Family Warns Other Parents After Daughter Has Allergic Reaction To Family Dollar Makeup
This is scary.
Kids love playing with makeup kits, but since most of us don’t want our Naked Palettes ruined by little fingers, we buy play makeup sets intended for kids. However, parents everywhere may want think twice about letting children play with makeup, which can cause painful and itchy allergic reactions.
Parents Tony and Kylie Cravens recently learned this lesson the hard way. The family shared their story on Facebook in the hopes of preventing other children from being hurt.
Kylie bought a makeup kit from her local Family Dollar store near Georgetown, Illinois. She explained that she had purchased similar makeup kits in the past for her daughter, Lydia, but had not bought this particular brand.
After playing with the kit throughout the day, Lydia suddenly had a severe allergic reaction and had to be rushed to the hospital. Her eyes were swollen shut and she got hives, a painful rash. She could barely eat because her lips were so cracked and sore.
What was the cause of these horrible symptoms? None other than the makeup kit, which the Cravens said included six chemicals which can cause allergic reactions.
As you can see in this picture, the brand is called “B ME” and it comes with three lip glosses, two lipsticks and three blushes:
While Lydia is on the road to recovery, her parents are urging other parents to be careful about giving makeup kits to children.
This is not the first time that parents have raised concerns over the chemicals in children’s makeup kits. Last year, Claire’s recalled nine makeup kits from their shelves after it was found they included tremolite asbestos, a toxic substance which can cause cancer. This dangerous ingredient was discovered after a mother purchased the kits herself from Claire’s and independently sent them to a lab for testing.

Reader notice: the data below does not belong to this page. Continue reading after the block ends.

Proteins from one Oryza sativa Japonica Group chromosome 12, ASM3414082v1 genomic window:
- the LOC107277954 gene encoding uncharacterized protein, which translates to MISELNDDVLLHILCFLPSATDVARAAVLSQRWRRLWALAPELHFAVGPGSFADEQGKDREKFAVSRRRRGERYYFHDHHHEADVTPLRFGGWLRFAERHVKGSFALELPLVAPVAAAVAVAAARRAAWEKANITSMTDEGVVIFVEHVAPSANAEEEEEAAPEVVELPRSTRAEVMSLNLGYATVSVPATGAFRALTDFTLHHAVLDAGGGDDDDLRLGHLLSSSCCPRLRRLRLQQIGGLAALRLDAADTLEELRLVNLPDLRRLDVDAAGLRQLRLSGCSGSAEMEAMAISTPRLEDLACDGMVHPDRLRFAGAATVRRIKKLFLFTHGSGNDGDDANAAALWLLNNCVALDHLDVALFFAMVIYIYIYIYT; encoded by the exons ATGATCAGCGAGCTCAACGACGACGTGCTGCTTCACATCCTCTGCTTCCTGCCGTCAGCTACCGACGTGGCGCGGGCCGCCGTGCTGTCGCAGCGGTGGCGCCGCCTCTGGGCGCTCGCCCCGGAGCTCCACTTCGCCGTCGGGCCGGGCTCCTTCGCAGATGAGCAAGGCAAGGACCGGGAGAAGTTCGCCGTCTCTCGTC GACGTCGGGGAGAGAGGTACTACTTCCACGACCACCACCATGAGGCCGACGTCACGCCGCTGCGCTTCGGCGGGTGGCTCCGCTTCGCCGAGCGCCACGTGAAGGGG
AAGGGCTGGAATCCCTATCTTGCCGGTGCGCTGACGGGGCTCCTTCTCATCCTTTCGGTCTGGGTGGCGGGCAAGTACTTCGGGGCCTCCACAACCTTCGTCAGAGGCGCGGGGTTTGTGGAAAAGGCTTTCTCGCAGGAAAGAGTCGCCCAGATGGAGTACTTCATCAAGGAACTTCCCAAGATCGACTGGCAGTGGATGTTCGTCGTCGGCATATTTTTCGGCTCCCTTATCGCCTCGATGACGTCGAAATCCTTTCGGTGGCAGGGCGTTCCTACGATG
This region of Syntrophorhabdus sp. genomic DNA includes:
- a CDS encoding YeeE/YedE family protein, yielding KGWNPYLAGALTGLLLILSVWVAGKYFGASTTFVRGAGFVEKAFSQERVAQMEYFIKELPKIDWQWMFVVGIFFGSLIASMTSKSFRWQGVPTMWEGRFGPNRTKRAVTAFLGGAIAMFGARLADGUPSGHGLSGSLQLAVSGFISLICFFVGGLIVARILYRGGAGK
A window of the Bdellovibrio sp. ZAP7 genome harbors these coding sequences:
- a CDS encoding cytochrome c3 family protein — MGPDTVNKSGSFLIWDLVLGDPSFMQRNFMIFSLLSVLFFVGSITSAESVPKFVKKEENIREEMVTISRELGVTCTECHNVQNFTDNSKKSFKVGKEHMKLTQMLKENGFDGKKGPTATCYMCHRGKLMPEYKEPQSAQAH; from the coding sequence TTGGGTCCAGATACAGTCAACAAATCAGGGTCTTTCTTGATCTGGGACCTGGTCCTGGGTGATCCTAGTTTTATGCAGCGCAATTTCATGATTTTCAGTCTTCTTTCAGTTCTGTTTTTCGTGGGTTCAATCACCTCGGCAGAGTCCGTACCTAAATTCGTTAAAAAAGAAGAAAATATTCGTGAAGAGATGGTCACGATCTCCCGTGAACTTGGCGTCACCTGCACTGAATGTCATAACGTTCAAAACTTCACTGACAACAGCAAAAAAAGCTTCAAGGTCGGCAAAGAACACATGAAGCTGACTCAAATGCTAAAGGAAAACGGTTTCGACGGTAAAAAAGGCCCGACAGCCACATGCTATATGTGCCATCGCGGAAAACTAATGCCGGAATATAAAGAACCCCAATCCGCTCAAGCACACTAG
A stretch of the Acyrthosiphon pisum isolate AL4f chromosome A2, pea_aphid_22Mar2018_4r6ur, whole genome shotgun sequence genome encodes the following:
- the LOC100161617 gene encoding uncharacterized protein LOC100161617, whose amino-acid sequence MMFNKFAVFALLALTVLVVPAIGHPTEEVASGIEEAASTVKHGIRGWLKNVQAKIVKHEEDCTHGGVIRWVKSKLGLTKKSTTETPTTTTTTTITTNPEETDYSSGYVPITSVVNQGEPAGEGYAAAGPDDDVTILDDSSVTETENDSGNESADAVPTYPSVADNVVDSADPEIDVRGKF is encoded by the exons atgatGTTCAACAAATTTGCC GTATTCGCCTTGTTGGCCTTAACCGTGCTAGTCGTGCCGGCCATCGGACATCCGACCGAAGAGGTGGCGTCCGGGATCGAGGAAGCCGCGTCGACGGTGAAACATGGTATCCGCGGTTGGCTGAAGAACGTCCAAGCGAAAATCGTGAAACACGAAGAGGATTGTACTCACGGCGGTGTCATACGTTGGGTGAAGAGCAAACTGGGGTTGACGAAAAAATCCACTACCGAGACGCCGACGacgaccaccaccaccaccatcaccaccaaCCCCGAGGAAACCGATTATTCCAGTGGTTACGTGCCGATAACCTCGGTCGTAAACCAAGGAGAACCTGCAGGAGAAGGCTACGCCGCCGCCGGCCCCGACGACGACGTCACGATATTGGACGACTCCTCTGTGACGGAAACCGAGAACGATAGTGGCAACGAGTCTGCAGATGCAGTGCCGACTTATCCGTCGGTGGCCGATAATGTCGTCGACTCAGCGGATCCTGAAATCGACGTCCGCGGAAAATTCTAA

However, no other complaints about the Family Dollar makeup has been issued at this time. Some children have sensitive skin which could put them at higher risk of incidents such as this, but it is a good reminder to read the ingredients list and to make sure to “spot test” makeup on a child’s arm or hand before allowing it to apply them to their face.
Family Dollar released a statement to People.com saying claiming the company independently tested the makeup kit for toxic chemicals and none were found:
“In 2016, we purchased a supplier’s product matching the photo in social media. In accordance with our procedures, our supplier’s product had been independently tested for toxic chemicals. Upon being made aware of this incident, we re-confirmed that test results showed that no toxic chemicals were found in these make-up kits. We have received no other complaints or claims of allergic reactions related to this product.”
The bottom line is that these makeup kits are made with chemicals which may not always be safe for every child, and in America, the beauty industry is notoriously under-regulated.
Maybe it’s better to stick to playing Barbies or playing ball. Our girls have plenty of time to play with makeup when they’re older.